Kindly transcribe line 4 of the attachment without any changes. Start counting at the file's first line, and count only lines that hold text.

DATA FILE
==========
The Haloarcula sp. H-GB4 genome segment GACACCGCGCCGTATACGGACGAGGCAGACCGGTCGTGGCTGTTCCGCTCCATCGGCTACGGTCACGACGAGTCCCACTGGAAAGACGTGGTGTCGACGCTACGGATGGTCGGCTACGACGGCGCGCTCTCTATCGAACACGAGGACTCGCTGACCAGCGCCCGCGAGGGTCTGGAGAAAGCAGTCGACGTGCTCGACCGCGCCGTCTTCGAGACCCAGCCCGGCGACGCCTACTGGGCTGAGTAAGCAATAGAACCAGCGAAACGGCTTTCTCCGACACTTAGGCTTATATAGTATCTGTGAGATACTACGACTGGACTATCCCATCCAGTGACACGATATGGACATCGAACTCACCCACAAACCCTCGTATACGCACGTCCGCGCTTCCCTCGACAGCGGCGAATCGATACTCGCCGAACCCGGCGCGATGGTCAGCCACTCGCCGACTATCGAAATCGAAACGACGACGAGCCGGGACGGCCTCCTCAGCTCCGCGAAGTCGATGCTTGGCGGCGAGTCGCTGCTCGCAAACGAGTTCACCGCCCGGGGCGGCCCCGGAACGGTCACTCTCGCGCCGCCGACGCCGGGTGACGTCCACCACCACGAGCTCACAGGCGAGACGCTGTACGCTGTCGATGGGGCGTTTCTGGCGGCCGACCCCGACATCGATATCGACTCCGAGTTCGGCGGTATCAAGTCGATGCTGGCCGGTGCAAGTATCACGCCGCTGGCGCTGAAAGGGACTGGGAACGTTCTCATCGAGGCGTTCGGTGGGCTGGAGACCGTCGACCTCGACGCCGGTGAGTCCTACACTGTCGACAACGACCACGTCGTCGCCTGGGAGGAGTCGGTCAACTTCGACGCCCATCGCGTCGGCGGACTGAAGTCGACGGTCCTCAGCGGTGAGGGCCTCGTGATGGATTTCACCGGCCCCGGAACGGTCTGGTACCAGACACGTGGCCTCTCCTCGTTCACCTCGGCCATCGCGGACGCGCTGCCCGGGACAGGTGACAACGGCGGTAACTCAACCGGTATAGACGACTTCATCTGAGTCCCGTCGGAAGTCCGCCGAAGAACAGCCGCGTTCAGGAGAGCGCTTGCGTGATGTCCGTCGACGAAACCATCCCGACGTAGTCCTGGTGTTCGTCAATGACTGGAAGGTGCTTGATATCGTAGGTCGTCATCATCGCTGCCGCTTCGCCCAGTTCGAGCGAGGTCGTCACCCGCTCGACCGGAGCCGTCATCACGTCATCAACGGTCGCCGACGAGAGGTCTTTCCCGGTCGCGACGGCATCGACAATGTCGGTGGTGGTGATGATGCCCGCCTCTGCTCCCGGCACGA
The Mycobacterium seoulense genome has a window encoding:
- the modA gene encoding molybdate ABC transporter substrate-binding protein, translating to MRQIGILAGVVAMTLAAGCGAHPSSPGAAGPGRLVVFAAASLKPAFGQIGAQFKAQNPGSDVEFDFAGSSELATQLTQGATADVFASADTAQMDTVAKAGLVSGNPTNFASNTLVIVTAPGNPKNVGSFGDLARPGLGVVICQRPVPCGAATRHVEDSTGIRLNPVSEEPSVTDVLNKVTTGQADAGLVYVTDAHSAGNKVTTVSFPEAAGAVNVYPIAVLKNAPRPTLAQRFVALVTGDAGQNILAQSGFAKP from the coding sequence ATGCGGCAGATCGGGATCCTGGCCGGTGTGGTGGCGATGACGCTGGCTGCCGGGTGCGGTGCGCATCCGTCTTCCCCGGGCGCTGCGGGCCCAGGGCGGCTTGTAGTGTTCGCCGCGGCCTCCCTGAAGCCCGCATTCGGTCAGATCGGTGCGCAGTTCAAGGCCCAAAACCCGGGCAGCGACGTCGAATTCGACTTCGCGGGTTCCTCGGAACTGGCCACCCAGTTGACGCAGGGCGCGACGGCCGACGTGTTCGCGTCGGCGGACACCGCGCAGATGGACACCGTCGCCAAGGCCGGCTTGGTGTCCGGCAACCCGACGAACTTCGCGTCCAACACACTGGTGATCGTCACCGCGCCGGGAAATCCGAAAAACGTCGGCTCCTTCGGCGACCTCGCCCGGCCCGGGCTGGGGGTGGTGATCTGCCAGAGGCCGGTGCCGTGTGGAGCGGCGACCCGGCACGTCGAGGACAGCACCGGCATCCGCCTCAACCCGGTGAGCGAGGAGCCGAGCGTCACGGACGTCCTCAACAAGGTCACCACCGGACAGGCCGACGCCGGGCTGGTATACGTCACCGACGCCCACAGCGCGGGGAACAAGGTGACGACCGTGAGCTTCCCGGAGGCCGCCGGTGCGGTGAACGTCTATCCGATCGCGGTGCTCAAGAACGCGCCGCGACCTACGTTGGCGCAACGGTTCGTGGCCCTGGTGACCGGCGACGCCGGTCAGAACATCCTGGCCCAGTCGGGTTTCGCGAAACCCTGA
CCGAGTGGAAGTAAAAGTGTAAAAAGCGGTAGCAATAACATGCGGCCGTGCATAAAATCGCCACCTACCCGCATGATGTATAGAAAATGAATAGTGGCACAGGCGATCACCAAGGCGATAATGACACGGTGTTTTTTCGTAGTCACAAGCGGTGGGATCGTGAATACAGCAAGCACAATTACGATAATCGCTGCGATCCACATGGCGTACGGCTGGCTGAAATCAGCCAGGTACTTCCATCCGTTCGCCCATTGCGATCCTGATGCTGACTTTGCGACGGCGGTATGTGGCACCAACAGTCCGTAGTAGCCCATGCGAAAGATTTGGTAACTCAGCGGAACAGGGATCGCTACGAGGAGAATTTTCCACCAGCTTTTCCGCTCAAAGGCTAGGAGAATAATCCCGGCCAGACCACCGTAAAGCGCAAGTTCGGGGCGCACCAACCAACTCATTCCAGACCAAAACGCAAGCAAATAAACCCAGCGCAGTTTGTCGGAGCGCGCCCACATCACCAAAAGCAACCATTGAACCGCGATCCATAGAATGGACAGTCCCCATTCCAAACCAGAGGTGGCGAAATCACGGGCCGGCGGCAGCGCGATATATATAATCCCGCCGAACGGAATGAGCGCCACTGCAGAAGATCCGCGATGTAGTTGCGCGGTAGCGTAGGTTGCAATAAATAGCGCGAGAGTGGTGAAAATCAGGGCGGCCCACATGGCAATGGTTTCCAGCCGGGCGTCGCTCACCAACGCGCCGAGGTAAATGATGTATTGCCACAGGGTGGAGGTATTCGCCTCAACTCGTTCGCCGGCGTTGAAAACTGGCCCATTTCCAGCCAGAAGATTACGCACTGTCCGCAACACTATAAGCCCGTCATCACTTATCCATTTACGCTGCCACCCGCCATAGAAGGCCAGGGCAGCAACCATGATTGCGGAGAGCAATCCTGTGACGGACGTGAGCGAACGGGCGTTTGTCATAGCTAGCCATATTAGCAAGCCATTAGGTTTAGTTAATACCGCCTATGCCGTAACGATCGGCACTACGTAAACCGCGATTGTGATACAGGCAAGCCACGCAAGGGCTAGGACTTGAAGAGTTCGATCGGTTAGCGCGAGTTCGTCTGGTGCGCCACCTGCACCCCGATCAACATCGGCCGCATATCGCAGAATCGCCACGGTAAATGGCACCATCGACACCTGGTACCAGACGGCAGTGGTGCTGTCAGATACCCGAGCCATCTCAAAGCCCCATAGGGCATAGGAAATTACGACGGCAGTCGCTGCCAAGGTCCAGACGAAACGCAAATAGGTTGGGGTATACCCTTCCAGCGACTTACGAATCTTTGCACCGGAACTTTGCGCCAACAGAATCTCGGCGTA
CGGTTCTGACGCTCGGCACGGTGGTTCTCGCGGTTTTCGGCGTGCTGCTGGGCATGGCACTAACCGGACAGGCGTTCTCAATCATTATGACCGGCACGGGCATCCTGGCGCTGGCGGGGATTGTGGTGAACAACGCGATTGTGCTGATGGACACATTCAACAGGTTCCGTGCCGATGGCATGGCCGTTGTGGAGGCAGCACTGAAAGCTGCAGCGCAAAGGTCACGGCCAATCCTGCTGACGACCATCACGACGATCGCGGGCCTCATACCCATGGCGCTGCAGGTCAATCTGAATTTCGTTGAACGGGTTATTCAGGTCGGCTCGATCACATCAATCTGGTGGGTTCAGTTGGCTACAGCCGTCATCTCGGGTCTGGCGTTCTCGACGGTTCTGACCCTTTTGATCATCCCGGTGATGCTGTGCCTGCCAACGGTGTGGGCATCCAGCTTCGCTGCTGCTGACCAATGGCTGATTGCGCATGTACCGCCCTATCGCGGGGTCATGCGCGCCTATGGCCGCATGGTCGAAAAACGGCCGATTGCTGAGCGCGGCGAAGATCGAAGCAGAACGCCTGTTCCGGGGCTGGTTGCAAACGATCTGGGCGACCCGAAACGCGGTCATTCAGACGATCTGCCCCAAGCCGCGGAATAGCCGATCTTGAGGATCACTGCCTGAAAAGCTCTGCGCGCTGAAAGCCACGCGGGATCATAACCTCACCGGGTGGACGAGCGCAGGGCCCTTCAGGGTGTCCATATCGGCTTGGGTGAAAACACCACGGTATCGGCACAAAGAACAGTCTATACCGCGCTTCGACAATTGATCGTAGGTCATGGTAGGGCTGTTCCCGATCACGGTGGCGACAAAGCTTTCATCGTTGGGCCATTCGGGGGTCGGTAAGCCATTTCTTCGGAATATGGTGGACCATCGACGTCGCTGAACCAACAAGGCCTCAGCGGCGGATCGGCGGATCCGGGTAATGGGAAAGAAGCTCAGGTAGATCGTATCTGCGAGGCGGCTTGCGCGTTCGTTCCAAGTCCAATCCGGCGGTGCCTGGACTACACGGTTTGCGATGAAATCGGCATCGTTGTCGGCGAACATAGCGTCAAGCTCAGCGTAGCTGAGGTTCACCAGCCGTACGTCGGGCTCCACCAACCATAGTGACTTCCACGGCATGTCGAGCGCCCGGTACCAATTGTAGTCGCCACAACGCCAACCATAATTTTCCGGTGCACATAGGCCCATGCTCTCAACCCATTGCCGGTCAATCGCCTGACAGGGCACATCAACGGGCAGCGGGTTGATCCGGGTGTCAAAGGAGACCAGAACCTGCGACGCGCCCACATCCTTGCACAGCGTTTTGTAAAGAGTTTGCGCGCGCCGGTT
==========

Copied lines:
CCGAGTGGAAGTAAAAGTGTAAAAAGCGGTAGCAATAACATGCGGCCGTGCATAAAATCGCCACCTACCCGCATGATGTATAGAAAATGAATAGTGGCACAGGCGATCACCAAGGCGATAATGACACGGTGTTTTTTCGTAGTCACAAGCGGTGGGATCGTGAATACAGCAAGCACAATTACGATAATCGCTGCGATCCACATGGCGTACGGCTGGCTGAAATCAGCCAGGTACTTCCATCCGTTCGCCCATTGCGATCCTGATGCTGACTTTGCGACGGCGGTATGTGGCACCAACAGTCCGTAGTAGCCCATGCGAAAGATTTGGTAACTCAGCGGAACAGGGATCGCTACGAGGAGAATTTTCCACCAGCTTTTCCGCTCAAAGGCTAGGAGAATAATCCCGGCCAGACCACCGTAAAGCGCAAGTTCGGGGCGCACCAACCAACTCATTCCAGACCAAAACGCAAGCAAATAAACCCAGCGCAGTTTGTCGGAGCGCGCCCACATCACCAAAAGCAACCATTGAACCGCGATCCATAGAATGGACAGTCCCCATTCCAAACCAGAGGTGGCGAAATCACGGGCCGGCGGCAGCGCGATATATATAATCCCGCCGAACGGAATGAGCGCCACTGCAGAAGATCCGCGATGTAGTTGCGCGGTAGCGTAGGTTGCAATAAATAGCGCGAGAGTGGTGAAAATCAGGGCGGCCCACATGGCAATGGTTTCCAGCCGGGCGTCGCTCACCAACGCGCCGAGGTAAATGATGTATTGCCACAGGGTGGAGGTATTCGCCTCAACTCGTTCGCCGGCGTTGAAAACTGGCCCATTTCCAGCCAGAAGATTACGCACTGTCCGCAACACTATAAGCCCGTCATCACTTATCCATTTACGCTGCCACCCGCCATAGAAGGCCAGGGCAGCAACCATGATTGCGGAGAGCAATCCTGTGACGGACGTGAGCGAACGGGCGTTTGTCATAGCTAGCCATATTAGCAAGCCATTAGGTTTAGTTAATACCGCCTATGCCGTAACGATCGGCACTACGTAAACCGCGATTGTGATACAGGCAAGCCACGCAAGGGCTAGGACTTGAAGAGTTCGATCGGTTAGCGCGAGTTCGTCTGGTGCGCCACCTGCACCCCGATCAACATCGGCCGCATATCGCAGAATCGCCACGGTAAATGGCACCATCGACACCTGGTACCAGACGGCAGTGGTGCTGTCAGATACCCGAGCCATCTCAAAGCCCCATAGGGCATAGGAAATTACGACGGCAGTCGCTGCCAAGGTCCAGACGAAACGCAAATAGGTTGGGGTATACCCTTCCAGCGACTTACGAATCTTTGCACCGGAACTTTGCGCCAACAGAATCTCGGCGTA